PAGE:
Frame.io Makes Case for Serverless Architecture in Video Security at NAB 2019

Serverless architectures are permeating the broadcasting space as service providers migrate to cloud based IP infrastructures, because of their inherent scalability and ability to absorb peaks and troughs in demand cost effectively on a pay as you go basis. They are peculiarly conducive for security, which can help broadcasters and operators cope with the considerable headache of maintaining levels of protection against hacking and content theft as they migrate to the cloud and rely ever more on OTT distribution over the Internet.

The benefits of serverless architectures, such as AWS (Amazon Web Services) Lambda, will be explained at NAB 2019 by Abhinav Srivastava, Head of Information Security at Frame.io, Wednesday, April 10 • 11:20 AM - 11:40 AM as part of the cloud-based video review and collaboration platform. Speaking at the Broadcast Engineering and Information Technology (BEIT) conference for NAB 2019, for which The Broadcast Bridge is media partner, Srivastava will outline challenges for video service providers associated with migration of security to the cloud and how the serverless approach helps meet them.

But the first point Srivastava should make clear is that serverless is a misleading term because it implies somehow that the implementation magically manages without any computational platform. It merely means that the implementation is serverless from the customer’s point of view as all the servers are hosted by the cloud provider, such as AWS. It is really just another way of referring to a public cloud as implemented today with the emphasis being that all the computation is outsourced to it.

However, there are some associated technical features that make serverless approaches convenient for developing business logic, while being less costly than previous approaches based on virtual machines using commodity hardware or containers inhouse, as Srivastava explained in advance of his NAB presentation. “Serverless is based on an event driven architecture that allows you to process events as they happen, with small units of code, or functions, that make it easier to reason, focus on logic and identify vulnerabilities,” he said.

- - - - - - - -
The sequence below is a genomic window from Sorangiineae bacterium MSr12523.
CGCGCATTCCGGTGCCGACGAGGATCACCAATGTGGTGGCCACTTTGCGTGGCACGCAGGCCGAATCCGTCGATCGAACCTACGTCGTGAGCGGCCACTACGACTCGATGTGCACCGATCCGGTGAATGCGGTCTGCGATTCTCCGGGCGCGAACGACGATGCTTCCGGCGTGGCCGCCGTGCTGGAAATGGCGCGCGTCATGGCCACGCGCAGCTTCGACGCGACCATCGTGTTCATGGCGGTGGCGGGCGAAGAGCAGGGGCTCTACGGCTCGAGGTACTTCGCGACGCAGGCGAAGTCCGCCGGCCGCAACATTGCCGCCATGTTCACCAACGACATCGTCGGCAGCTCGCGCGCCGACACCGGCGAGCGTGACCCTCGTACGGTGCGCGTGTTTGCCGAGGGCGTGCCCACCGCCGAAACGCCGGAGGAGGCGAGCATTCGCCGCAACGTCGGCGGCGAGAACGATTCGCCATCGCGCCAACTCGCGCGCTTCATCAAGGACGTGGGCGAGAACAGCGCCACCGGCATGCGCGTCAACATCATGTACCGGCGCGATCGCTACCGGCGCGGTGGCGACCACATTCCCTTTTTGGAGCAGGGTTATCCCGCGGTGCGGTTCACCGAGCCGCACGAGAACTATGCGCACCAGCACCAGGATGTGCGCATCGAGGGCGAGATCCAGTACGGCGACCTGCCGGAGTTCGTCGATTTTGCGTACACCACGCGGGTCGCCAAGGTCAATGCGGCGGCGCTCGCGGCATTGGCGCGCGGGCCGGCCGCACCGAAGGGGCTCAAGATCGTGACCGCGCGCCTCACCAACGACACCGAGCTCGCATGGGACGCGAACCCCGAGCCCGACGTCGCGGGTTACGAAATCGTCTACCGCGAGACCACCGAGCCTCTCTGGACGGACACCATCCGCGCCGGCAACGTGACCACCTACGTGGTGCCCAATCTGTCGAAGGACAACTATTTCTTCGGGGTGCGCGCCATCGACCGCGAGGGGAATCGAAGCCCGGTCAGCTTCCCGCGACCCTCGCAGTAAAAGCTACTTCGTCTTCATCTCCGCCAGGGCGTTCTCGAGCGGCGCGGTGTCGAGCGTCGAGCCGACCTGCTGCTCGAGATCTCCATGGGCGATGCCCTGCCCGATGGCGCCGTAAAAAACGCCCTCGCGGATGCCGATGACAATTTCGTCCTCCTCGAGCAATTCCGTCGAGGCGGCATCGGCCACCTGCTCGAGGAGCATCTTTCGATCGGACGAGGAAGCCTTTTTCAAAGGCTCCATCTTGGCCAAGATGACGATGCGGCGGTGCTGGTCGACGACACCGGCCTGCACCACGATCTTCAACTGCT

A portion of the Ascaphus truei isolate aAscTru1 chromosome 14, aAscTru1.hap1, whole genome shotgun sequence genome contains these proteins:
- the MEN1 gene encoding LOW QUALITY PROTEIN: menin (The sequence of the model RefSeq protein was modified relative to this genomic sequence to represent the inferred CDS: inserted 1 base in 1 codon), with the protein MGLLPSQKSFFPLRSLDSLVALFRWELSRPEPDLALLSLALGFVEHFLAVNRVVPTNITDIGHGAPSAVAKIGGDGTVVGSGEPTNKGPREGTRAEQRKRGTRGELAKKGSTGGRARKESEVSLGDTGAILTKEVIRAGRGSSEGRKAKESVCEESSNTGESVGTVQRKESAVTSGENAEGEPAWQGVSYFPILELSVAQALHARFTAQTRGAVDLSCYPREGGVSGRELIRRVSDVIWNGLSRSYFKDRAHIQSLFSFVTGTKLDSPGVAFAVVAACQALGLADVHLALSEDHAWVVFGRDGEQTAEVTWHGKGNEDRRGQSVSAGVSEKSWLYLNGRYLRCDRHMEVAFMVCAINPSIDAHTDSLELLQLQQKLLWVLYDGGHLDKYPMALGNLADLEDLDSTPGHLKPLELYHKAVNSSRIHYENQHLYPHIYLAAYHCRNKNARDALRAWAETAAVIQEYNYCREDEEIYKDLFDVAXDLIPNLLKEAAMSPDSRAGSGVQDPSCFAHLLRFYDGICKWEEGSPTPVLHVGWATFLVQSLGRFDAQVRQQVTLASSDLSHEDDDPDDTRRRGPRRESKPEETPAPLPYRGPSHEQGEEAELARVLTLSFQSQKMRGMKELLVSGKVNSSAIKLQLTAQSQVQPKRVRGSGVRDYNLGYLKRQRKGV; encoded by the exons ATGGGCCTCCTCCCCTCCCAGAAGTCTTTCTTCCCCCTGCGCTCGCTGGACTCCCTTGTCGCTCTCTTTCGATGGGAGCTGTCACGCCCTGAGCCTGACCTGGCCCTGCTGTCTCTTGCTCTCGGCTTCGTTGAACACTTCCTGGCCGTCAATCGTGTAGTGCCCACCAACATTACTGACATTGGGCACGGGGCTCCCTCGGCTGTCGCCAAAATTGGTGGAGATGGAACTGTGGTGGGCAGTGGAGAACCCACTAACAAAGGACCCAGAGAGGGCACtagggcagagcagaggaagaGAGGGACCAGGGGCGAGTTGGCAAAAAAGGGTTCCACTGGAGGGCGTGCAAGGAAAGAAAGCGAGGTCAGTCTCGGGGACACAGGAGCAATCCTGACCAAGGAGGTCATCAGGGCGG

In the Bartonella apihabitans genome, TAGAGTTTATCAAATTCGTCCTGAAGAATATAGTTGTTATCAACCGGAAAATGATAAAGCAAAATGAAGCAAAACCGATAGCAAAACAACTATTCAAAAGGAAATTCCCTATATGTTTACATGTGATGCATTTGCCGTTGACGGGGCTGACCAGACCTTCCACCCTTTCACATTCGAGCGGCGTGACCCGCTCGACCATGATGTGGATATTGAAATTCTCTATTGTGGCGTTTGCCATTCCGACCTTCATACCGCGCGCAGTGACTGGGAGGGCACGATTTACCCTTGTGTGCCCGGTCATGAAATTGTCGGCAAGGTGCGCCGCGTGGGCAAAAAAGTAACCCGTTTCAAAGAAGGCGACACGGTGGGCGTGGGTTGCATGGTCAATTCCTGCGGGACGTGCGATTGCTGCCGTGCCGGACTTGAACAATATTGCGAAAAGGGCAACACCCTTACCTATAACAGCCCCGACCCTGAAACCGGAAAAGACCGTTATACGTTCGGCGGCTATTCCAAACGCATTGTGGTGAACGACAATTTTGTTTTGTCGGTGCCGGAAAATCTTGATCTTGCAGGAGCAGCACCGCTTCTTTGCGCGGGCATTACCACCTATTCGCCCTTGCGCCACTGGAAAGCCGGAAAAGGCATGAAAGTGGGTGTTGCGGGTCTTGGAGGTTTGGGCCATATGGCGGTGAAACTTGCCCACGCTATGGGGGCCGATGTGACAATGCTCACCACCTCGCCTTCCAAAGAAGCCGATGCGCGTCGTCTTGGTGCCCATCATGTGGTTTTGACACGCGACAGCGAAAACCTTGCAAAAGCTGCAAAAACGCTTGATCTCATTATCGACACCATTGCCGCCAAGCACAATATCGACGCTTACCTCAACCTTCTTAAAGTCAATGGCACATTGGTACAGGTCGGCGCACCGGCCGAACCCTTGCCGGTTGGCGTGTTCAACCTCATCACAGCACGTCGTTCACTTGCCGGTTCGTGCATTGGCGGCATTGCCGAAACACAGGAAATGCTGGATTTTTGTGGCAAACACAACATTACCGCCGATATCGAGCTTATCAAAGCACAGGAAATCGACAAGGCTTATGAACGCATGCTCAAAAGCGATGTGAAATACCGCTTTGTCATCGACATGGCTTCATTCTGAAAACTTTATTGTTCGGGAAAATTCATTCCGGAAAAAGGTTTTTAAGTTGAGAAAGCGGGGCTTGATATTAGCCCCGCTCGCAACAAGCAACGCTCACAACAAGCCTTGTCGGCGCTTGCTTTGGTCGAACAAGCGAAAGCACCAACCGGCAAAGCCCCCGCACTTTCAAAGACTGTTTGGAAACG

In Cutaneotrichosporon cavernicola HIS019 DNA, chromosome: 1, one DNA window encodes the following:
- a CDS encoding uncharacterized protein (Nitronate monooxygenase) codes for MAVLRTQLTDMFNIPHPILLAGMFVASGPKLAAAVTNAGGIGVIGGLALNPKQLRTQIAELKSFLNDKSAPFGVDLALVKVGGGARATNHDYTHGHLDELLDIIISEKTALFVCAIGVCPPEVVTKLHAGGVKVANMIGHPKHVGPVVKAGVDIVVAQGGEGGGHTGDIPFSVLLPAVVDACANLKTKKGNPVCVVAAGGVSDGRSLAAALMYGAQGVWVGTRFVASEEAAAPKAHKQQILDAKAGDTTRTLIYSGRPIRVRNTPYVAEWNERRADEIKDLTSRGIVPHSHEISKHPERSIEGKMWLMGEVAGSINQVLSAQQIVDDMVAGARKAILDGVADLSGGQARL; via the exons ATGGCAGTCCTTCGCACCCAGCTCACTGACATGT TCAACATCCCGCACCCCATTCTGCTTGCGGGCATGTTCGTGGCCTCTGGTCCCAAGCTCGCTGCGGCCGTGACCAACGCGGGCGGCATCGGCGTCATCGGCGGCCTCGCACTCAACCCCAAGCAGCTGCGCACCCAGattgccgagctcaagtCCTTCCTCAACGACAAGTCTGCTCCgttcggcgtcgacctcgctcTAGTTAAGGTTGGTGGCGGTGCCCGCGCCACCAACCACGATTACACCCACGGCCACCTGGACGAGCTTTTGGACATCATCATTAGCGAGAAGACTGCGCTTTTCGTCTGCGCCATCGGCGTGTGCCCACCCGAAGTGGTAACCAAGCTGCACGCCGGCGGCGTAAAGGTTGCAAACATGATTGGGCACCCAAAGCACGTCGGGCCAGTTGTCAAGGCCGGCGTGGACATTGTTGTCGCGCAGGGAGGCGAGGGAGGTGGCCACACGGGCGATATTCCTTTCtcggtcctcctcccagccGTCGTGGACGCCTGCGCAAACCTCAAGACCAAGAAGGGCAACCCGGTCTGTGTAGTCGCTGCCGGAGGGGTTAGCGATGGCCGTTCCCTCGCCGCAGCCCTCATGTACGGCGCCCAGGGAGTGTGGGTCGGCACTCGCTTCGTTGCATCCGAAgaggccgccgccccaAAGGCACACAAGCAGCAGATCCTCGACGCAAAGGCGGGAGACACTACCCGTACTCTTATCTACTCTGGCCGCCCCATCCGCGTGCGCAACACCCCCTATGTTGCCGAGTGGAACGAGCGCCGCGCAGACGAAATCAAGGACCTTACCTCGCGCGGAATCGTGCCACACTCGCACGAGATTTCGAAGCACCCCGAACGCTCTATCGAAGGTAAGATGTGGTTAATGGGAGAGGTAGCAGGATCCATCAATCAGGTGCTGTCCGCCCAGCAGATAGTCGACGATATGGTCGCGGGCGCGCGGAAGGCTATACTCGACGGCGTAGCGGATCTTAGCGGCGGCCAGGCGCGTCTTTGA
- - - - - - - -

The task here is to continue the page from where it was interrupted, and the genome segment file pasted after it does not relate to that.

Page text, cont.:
In this sense serverless is aligned with the trend towards microservices and DevOps methods where software is developed in small chunks and tested as they are implemented so that there is feedback over much shorter time scales from the field to the teams that develop the code.

There is also the scaling factor. “The advantage of serverless is that you don't need to worry about scaling your infrastructure to meet peak demand,” said Srivastava. “As a developer, your main concern is with writing the business logic. Once you do that, you rely completely on the cloud provider to orchestrate and run infrastructure and runtime for you.”

Then on the security front, the main focus of the talk, Srivastava is discussing how the event-driven model of serverless helps deploy competing different technologies in parallel, providing adaptable protection. “The security industry is fast moving,” Srivastava explained. “New companies are constantly being built and are adopting new tools and technologies. Given the pace of this development, it is often difficult to compare all the tools and technologies. In a non-serverless environment, it can be challenging to use multiple technologies for the same purpose due to performance and compatibility issues.

However, with serverless, coupled with the message bus architecture, you can have multiple tools processing the same event in parallel without affecting each individual tool's performance. For example, you can run multiple anti-virus tools at the same time and even scan the same file without the tools affecting one another. You can even use majority voting to decide if a file is infected or not. This offers security operators and developers more flexibility in implementing solutions that use different tools, quickly.”

The message bus architecture referred to here provides a layer of middleware allowing multiple processes to access a body of data in parallel and is an essential component of microservices where a system has multiple components.

Despite being a strong advocate, Srivastava admits the serverless approach is not fit for all use cases. “Serverless does have some limitations,” he conceded. “For example: AWS Lambda times out after 15 minutes so any workload that requires processing time longer than that will not be suitable to run as a function. Similarly, workloads that are memory intensive and require gigabytes of memory are not suitable either.”

However, as Srivastava pointed out, serverless is still relatively new technology and providers are developing fixes to overcome some of the limitations.

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